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2012 Dodge Durango road test

The 2012 Dodge Durango starts at $28,995.

The 2012 Dodge Durango starts at $28,995. Photo Credit: Handout

The 2012 Dodge Durango is a midsize crossover with interior volume equal to some larger SUVs.

But this is not the same as the truck-based Durango it replaced last year, although it's still muscular-looking and powerful. It shares its basic architecture with the new Jeep Grand Cherokee, but has room for seven instead of the Jeep's five passengers.

The Durango was completely new for 2011, moving to a unibody structure from its previous body-on-frame design. The 2012 model has only a few trim and powertrain updates.

Seven trim levels are available, starting with the rear-wheel-drive SXT for $28,995 and ending with the Citadel all-wheel-drive for $42,995, before options.

My Durango was the R/T rear-drive model, which lists for $35,795 before options. The R/T, or road-and-track, model comes with the optional 5.7- liter Hemi V-8 engine, rather than the base 3.5-liter V-6.

The body-color grille made it instantly recognizable as a Dodge, and the subtle sculpting on the body side, hood, fenders, wheel wells and rear window pillars suggested strength without being muscle-bound.

My tester was actually quite comfortable, even in the third row, with lots of flexible space for hauling stuff. Even the front passenger seat folded flat to make room for extra-long objects.

Passengers in the third row have their own air vents on the ceiling, along with reading lamps, cupholders and two of the nine speakers located at head level on the rearmost side pillars.

Second-row passengers had full climate controls with vents on the console and the ceiling. They also had reading lamps, cupholders on the center armrest, speakers, bottle holders and map pockets on the doors, and heated seats.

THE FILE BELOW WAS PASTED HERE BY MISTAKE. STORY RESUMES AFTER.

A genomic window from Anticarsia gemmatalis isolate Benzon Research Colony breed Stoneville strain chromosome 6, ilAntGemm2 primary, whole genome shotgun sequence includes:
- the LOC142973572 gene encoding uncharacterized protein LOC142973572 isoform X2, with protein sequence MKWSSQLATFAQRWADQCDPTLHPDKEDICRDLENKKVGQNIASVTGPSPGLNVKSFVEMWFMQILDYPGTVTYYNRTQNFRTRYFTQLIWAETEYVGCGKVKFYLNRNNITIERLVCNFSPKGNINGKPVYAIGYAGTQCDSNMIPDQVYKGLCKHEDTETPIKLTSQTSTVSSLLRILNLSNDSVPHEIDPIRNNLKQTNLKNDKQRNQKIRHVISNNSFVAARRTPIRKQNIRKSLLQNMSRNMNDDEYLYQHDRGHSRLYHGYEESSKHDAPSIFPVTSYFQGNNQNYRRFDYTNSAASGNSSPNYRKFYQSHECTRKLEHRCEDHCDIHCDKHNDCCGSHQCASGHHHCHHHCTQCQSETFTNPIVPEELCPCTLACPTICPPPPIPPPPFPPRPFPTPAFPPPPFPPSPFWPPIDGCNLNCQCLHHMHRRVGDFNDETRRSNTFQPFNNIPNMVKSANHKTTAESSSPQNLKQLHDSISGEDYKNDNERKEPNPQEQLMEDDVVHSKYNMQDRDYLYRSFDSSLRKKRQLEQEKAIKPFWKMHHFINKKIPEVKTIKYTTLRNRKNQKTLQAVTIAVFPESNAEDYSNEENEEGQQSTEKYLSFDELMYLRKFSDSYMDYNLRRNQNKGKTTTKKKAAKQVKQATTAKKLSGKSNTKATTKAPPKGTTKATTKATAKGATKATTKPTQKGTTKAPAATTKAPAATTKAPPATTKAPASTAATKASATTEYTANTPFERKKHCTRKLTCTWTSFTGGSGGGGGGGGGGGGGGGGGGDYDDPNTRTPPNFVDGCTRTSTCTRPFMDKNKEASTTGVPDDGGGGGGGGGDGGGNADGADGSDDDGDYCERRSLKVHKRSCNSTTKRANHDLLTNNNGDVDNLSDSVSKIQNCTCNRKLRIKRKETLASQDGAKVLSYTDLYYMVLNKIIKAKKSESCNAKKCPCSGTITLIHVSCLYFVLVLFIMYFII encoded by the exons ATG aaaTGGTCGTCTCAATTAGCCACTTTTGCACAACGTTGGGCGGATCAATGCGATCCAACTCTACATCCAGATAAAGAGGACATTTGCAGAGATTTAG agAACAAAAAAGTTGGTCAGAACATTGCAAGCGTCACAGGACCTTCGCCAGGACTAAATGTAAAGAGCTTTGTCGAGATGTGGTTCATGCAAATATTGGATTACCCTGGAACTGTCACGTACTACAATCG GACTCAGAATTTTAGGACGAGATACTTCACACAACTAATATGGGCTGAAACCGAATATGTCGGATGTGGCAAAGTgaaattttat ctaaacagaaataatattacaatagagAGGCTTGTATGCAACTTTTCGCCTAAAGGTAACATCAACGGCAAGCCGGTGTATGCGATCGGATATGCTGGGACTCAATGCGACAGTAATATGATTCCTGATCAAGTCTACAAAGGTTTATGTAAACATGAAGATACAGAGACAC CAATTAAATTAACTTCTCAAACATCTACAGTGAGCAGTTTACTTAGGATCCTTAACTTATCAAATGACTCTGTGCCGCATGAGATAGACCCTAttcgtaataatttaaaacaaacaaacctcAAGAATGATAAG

My car had black leather front bucket seats, part of an option package, with contrasting red stitching and embroidered R/T badges.

Durango comes with a remote-start system, push-button keyless start, cruise control, hill-start assist, sport suspension, performance steering, security alarm and trailer sway damping.

The R/T's Hemi engine cranked out 360 horsepower, and was connected to a six-speed automatic transmission. This combination gives the Durango a towing capacity of 7,400 pounds.

The V-8 engine has fuel-saving technology that cuts out four of the cylinders during level highway cruising. EPA ratings are 14 mpg in the city and 20 mpg on the highway for the model I tested.

My around-town driving has a few sharp turns (no hills or extreme conditions), and the Durango performed more like a car than a truck, mostly because of the carlike unibody construction.

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